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Wednesday, Feb. 6, 2002
Killing the beast thirsty for the blood of reason
By KAORI SHOJI
"Animal" is the operative word for this picture. It packs in carnivore themes with a vengeance and could put you off hamburgers for an entire week.
"Le Pacte des loups (Brotherhood of the Wolf)" is based on a slice of French history during the time of Louis XV. Over a two-year period, 100 women and children in southeastern France were found dead, their bodies horribly mutilated. No men or members of the aristocracy were harmed. The king pooh-poohed suggestions that the deaths were due to a supernatural animal, or the devil disguised as a femme- and enfant-eating wolf. Chagrined, he decided to send Gregoire de Fronsac, a famed zoologist and military hero, to the site. Fronsac was to investigate, report and supervise the killing of what the court held to be some stray wolf with cabin fever. The king's move reflected "The Age of Reason" in the Parisian Court: science and philosophy were bound to win over religion and superstition.
The resulting legend of "The Beast" is even now popular in France, especially since its identity was never determined and theories abounded as to whether anyone succeeded in killing it. Director Christophe Gans was not only familiar with the material but, as he says in the production notes, longing to make a period film involving "a lot of knives and swords."
He wasn't kidding. There is an extravagant, almost fetishistic use of sharp blades everywhere, from combat to dinner to love scenes. It's not so much people dying (though, of course, they do that, too) as streaks of red splashed all over the place. Gans enhances the ambience with appropriate props such as a lot of creased leather, outrageously sexy boots, hunting outfits of crimson velvet. Oh, and the candles. Those dripping, pointy-flamed, Made-in-Dungeon candles. Brrr. "Le Pacte des loups" is an excellent opportunity to test one's hemoglobin levels: The anemic should come armed with iron supplements.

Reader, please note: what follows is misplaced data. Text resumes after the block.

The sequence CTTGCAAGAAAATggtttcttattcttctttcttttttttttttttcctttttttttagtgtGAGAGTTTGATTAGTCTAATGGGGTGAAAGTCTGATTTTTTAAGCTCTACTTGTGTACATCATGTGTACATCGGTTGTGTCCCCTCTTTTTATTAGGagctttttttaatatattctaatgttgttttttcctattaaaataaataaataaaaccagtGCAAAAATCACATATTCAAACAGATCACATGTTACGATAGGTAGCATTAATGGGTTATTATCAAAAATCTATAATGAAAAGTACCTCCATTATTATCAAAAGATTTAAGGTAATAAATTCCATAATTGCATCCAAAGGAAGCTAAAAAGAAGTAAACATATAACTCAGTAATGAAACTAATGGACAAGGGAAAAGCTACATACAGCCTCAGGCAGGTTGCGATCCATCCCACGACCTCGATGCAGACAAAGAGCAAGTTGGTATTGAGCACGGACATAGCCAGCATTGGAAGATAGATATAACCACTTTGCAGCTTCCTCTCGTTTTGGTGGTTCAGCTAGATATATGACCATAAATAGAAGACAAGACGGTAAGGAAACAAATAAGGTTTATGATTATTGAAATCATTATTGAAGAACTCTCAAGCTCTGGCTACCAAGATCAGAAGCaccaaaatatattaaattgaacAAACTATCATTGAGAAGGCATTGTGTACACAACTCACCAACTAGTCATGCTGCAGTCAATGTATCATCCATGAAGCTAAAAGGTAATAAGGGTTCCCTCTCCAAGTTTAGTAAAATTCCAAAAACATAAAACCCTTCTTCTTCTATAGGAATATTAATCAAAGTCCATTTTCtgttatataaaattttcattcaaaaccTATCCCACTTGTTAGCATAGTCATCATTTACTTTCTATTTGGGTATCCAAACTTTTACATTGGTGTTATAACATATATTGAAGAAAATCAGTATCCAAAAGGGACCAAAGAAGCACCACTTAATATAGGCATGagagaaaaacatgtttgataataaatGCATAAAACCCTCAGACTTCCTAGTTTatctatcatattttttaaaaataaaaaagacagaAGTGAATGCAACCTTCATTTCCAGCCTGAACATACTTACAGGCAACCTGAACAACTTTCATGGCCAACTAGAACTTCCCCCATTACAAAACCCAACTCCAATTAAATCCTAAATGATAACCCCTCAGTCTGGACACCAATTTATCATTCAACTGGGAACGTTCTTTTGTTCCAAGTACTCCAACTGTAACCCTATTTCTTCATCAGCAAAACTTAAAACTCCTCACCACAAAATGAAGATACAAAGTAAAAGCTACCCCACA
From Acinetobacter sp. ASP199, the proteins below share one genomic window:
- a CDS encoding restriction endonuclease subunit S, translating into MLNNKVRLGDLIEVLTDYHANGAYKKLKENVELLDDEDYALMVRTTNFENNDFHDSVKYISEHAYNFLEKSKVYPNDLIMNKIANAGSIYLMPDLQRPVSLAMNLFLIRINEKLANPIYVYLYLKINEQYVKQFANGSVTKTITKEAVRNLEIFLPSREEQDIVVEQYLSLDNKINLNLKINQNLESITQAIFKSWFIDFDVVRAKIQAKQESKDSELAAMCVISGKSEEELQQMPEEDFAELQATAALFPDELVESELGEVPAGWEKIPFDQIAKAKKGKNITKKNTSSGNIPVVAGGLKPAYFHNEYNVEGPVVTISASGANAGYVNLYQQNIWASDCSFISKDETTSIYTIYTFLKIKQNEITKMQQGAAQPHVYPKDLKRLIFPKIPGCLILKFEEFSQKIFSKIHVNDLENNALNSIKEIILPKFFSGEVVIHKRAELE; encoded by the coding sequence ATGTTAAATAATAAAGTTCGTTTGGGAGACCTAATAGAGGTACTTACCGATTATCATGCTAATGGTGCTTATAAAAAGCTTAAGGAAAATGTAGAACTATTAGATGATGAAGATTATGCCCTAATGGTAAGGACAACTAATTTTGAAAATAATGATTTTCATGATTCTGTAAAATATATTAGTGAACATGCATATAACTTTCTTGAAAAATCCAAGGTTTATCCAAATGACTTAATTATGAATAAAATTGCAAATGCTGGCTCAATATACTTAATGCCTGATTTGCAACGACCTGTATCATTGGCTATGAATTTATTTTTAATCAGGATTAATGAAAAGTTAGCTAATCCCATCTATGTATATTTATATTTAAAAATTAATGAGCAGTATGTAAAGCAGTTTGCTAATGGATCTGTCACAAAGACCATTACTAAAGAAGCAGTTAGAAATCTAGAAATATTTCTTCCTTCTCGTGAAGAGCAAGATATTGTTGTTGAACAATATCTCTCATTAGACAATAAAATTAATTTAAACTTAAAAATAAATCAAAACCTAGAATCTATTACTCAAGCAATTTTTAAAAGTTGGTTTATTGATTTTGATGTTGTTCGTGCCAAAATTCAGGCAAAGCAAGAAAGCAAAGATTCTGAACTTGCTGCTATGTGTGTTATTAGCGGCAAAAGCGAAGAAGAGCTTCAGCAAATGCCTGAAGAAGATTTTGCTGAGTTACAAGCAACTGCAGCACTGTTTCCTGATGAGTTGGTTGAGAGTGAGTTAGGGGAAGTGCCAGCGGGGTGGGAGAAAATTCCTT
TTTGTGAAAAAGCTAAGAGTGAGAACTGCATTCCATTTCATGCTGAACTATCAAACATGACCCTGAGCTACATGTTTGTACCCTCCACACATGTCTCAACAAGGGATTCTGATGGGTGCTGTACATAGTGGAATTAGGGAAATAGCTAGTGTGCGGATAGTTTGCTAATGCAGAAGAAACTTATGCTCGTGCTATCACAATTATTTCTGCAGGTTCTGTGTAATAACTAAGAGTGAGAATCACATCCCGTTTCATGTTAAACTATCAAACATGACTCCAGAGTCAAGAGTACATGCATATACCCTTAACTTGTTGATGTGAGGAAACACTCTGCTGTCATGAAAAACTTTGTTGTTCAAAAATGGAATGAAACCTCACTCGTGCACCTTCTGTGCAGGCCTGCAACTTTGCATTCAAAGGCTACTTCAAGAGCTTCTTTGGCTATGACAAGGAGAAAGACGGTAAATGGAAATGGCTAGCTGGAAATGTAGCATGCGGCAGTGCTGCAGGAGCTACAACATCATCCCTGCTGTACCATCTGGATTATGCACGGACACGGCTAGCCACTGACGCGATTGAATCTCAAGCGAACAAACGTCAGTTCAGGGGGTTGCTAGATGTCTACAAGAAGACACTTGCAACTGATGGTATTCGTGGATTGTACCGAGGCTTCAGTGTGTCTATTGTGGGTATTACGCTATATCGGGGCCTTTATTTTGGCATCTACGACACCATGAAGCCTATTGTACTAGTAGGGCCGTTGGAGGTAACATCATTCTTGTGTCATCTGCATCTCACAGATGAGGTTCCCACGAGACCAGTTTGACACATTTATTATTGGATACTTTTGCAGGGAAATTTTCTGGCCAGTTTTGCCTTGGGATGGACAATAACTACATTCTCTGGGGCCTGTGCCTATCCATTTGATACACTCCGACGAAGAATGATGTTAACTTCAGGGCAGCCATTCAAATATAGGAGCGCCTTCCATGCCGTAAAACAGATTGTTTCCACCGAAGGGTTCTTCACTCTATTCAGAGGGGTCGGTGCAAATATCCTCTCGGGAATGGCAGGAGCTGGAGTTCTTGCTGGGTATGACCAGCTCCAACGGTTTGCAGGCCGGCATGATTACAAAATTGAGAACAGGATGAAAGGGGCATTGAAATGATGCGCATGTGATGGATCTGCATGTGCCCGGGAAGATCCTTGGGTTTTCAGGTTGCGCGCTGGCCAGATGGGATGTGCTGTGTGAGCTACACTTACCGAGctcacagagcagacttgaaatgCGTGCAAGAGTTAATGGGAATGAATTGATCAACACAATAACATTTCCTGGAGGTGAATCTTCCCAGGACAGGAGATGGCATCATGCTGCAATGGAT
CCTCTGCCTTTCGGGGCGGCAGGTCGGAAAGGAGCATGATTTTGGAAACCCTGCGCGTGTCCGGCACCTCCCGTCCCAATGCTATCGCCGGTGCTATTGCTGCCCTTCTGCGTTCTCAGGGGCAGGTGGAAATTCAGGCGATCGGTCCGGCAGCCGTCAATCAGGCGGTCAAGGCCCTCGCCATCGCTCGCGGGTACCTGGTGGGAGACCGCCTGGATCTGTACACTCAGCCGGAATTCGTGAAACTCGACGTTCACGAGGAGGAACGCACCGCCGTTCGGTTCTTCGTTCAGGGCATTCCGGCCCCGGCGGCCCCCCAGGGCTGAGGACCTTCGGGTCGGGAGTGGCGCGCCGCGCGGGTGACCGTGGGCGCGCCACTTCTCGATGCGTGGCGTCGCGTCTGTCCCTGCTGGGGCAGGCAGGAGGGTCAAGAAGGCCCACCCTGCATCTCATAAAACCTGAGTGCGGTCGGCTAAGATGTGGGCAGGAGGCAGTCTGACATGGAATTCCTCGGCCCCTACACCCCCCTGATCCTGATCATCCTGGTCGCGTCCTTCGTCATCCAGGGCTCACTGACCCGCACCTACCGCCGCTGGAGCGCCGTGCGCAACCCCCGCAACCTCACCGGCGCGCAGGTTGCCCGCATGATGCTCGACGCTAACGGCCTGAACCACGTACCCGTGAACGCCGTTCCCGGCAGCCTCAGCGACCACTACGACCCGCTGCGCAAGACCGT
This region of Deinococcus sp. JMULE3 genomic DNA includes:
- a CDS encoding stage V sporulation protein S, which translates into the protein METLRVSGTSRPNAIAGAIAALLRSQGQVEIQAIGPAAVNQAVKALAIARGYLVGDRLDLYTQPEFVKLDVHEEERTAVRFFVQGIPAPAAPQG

It's also an action movie of high caliber, combining Euro sword/knife techniques with Asian martial arts. Philip Kwok, a veteran choreographer who has worked with John Woo, among others, teams up with Gans to provide memorable moments of stylized violence. Most of the glory goes to Mark Dacascos, a former kung-fu champion from Hawaii who has the demeanor of a Zen master contract-killer, if there could be such a thing. Dacascos' role is that of a sauvage brought from the wilds of America to civilized France, but it's clear Gans intends it to be the other way around: It is the French aristocrats with their hypocrisy and cruelty who seem untamed, and the savage who is noble and clear of vision. As to the way he fights, just watching him kick, turn and swirl elegantly in the air before landing a punch in the enemy's flabby gut -- immediately makes you want to grab a rag to go polish the floors of his dojo.
The presence of Dacascos neutralizes but never diminishes the discomfort of this story. The cruelty just doesn't let up and even ends with a French Revolution riot, implying more violence on the guillotine. Gans makes sure nothing gets in the way of terror, not even co-star Monica Bellucci ("Malena"), otherwise known as The Most Beautiful Woman in the World. In one scene, she cuts a man's chest with a knife she has stashed under her pillow (one of those thin, wicked jobs with a jeweled handle), then slooooowly licks the blood off the blade, saying: "This is to remember me by." OK, forget the iron supplements; what you need is an IV drip.
Rumors of le be^te (the beast) first reached Paris in 1764: In a mountainous region of southeastern France, clawed and bitten female corpses turned up weekly. Gregoire de Fronsac (Samuel Le Bihan) is sent to investigate with his trusted Indian companion, Mani (Dacascos). The local aristocracy is mistrustful and accuses Fronsac of blasphemy when he suggests that "the beast" is not the work of the devil but of some diabolical man. Soon, Fronsac becomes suspicious of Jean-Francois de Morangias (Vincent Cassell), who has a sadistic streak and is overly possessive of his beautiful sister Marianne (Emilie Dequenne).
Fronsac, Mani and their mutual friend Thomas d'Apcher (Jeremie Renier) finally track down the beast, which turns out to be a large dog encased in spiky steel armor. In the process, Thomas is wounded, Mani is killed and Fronsac stumbles upon the terrible truth behind le be^te: a group of religious fanatics called "Brotherhood of the Wolf," intent on stamping out the seeds of reason and modernization. Enraged at Mani's death, Fronsac vows to take the Brotherhood down or perish, when a mysterious Italian prostitute called Sylvia (Bellucci) comes to his aid.
"Le Pacte" is a French production that beats Hollywood at its own game. The fast-paced and rhythmic story, the neat balance between action and gore, a love affair in the midst of tragedy . . . it's all here. And the good guys all look like they come from L.A. and the bad guys look like they chain-smoke and carry Euro passports. Samuel Le Bihan could actually be Mel Gibson with blonde hair and Emilie Dequenne could star in a "Beverly Hills 90210" episode any time. Could this be another indicator of globalization?